"Here's some more money for the new bottle of wine," she told him, holding out a 50-thousand note. When the food and wine were gone, she ordered: "Now chicken pho, please." After three minutes, the delicious bowll of pho was also finished. Picking up the knife, she got up unsteadily and went straight back to her rival's eating-house. Reaching one pillar of the shanty, she looked up to the overcast sky.

"I'll kill you for brazenly seducing my husband!" Ngo brandished her knife menacingly in front of the pregnant young woman.

"I'm waiting to see if you are bold enough to kill both of us: me and my foetus," she defied Ngo, showing her bulging abdomen.

Ngo stopped suddenly, dropping her knife onto the ground.

"She's with child, isn't she," Ngo whispered to herself. "So the rumours have proved true. Poor me! And damn my husband as well! For scores of years in our conjugal life, he's been unable to make me pregnant, but now, just in a short time, he's made her belly that big," she moaned lamentably. Her limbs turned dead tired and her eyes were brimming with tears.

She returned home, leaving her big scimitar and black umbrella in the old man's stall.

"Hey, she's pregnant, isn't she?" she asked Phinh furiously with arms akimbo.

"Maybe!" he replied vaguely.

Dropping onto the brick veranda and leaning against a pillar, she breathed heavily. By chance, she heard her ailing mother-in-law scratching noisily inside the house.

All of a sudden, Ngo was inspired to take a trip somewhere. "Go back to my native village, perhaps?" she asked herself. "Good idea! For decades, I haven't returned home once!" A few days later, she made up her mind to go home with Phinh.


Ngo was fully aware that eighteen was too old to be single. Of course, all was due to her disadvantages - a portly stature, an ugly appearance beyond the expectations of young men in her village.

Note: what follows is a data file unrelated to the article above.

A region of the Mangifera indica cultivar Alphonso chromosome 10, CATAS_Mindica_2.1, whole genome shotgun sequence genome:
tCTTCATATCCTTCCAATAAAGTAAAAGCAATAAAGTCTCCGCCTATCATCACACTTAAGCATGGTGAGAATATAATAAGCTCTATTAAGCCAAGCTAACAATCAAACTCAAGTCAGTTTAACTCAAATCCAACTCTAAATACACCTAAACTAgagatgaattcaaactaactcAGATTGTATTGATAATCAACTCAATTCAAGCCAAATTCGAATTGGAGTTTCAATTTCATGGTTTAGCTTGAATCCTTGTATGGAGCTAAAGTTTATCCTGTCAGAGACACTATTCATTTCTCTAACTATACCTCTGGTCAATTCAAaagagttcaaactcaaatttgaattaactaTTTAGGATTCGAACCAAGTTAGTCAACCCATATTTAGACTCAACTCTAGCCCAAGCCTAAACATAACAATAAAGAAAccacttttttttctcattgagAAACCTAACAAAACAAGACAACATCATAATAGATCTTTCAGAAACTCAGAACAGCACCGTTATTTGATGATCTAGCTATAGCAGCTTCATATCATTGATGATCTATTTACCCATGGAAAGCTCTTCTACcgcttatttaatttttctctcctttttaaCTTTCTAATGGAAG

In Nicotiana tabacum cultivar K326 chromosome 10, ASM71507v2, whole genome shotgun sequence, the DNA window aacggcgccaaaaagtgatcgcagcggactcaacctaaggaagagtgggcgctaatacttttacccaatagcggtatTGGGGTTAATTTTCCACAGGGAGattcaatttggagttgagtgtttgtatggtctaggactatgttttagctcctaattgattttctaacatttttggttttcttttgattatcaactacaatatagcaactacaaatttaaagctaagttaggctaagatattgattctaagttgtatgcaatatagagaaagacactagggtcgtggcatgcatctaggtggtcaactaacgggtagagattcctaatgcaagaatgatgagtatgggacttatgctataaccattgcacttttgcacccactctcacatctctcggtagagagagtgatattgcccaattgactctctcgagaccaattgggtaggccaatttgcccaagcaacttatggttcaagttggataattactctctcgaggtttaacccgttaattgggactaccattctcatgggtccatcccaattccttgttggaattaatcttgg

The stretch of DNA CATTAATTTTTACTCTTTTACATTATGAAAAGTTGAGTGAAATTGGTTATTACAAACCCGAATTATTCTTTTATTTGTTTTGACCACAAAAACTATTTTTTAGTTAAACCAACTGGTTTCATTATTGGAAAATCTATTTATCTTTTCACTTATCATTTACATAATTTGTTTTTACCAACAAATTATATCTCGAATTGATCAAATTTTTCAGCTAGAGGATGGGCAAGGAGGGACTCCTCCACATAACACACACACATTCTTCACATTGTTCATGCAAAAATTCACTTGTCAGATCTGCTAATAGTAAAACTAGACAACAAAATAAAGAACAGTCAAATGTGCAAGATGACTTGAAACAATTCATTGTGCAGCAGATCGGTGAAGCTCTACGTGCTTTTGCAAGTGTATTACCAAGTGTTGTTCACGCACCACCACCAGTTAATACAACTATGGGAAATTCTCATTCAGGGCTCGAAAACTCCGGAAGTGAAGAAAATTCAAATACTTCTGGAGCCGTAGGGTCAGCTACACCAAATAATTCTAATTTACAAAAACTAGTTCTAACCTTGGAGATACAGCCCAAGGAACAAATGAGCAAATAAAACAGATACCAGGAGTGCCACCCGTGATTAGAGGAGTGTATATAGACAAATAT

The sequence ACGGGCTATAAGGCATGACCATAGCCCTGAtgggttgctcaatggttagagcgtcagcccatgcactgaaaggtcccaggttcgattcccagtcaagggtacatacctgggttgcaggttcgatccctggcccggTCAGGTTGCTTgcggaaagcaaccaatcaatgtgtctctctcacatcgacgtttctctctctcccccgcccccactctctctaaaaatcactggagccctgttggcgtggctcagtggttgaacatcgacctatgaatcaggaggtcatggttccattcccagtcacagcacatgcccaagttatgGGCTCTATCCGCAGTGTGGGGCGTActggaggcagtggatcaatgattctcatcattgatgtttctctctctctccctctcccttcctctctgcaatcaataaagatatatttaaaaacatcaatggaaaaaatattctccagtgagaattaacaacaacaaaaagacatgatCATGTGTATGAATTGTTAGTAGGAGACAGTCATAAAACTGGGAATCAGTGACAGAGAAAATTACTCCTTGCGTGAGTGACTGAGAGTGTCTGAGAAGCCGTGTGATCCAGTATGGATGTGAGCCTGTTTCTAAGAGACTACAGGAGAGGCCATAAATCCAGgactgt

In her opinion the best way out for her was to follow one of her relatives to this mountainous region to trade in salt and fish sauce. Several years later, thanks to her flair in trade in addition to her honesty and perseverance, she turned so rich that she could purchase a large orchard and build a 3-bayed wooden house in the locality. Not until she reached the age of thirty did she get married.

Meanwhile Phinh, residing in the same area, was too poor to marry any Mong girl because of his incapacity to provide her clan with a suitable wedding gift. Worse still, he and his mother were homeless after their house was swept away in a devastating flood. Luckily for them, in destitution, Phinh met Ngo at the marketplace one day. Finding her lovely and kind-hearted, he soon fell in love with her. As for Ngo, she was badly in need of a young man for support. Consequently, she gladly accepted his marriage proposal. A few days later, together with his old and weak mother, he came to live with her in her large compound.

Without any children of their own, they felt very depressed, although time and again Phinh's nieces and nephews visited the three lonely people and stayed with them for a few days. Then they went away, leaving the orchard ravaged.


"A Western lady, a Western lady!" several little children in tatters shouted excitedly when Ngo, with her curly and fair hair, and her husband reached the gate of her family's house.

"Oh no! It's your maternal Grannie Ngo," the daughter of her youngest sister said after observing the newcomers carefully.

Phinh was in high spirits. They had been married for over twenty years, but this was the first time he had been introduced to her family.